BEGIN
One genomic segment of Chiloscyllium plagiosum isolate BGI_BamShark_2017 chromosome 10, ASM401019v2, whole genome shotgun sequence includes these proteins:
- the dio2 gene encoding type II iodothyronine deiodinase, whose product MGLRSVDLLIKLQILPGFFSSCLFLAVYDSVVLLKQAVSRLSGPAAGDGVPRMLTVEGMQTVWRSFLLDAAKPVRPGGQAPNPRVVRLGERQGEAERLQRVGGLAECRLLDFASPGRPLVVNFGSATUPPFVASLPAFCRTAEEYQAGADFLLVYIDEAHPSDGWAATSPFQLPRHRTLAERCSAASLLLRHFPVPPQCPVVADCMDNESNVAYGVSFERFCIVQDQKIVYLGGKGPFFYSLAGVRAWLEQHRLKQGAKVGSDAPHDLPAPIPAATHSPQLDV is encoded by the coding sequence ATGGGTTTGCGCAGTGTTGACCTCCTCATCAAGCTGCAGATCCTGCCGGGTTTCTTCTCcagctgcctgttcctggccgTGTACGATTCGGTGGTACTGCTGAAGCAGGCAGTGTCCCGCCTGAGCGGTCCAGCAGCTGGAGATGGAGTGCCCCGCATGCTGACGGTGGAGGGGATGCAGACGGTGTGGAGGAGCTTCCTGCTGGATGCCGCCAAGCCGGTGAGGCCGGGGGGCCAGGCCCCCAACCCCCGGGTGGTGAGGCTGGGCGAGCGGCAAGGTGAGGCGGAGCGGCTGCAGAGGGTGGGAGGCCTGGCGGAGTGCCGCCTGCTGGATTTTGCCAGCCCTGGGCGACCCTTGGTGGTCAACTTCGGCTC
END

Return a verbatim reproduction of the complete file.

One genomic segment of Chiloscyllium plagiosum isolate BGI_BamShark_2017 chromosome 10, ASM401019v2, whole genome shotgun sequence includes these proteins:
- the dio2 gene encoding type II iodothyronine deiodinase, whose product MGLRSVDLLIKLQILPGFFSSCLFLAVYDSVVLLKQAVSRLSGPAAGDGVPRMLTVEGMQTVWRSFLLDAAKPVRPGGQAPNPRVVRLGERQGEAERLQRVGGLAECRLLDFASPGRPLVVNFGSATUPPFVASLPAFCRTAEEYQAGADFLLVYIDEAHPSDGWAATSPFQLPRHRTLAERCSAASLLLRHFPVPPQCPVVADCMDNESNVAYGVSFERFCIVQDQKIVYLGGKGPFFYSLAGVRAWLEQHRLKQGAKVGSDAPHDLPAPIPAATHSPQLDV is encoded by the coding sequence ATGGGTTTGCGCAGTGTTGACCTCCTCATCAAGCTGCAGATCCTGCCGGGTTTCTTCTCcagctgcctgttcctggccgTGTACGATTCGGTGGTACTGCTGAAGCAGGCAGTGTCCCGCCTGAGCGGTCCAGCAGCTGGAGATGGAGTGCCCCGCATGCTGACGGTGGAGGGGATGCAGACGGTGTGGAGGAGCTTCCTGCTGGATGCCGCCAAGCCGGTGAGGCCGGGGGGCCAGGCCCCCAACCCCCGGGTGGTGAGGCTGGGCGAGCGGCAAGGTGAGGCGGAGCGGCTGCAGAGGGTGGGAGGCCTGGCGGAGTGCCGCCTGCTGGATTTTGCCAGCCCTGGGCGACCCTTGGTGGTCAACTTCGGCTC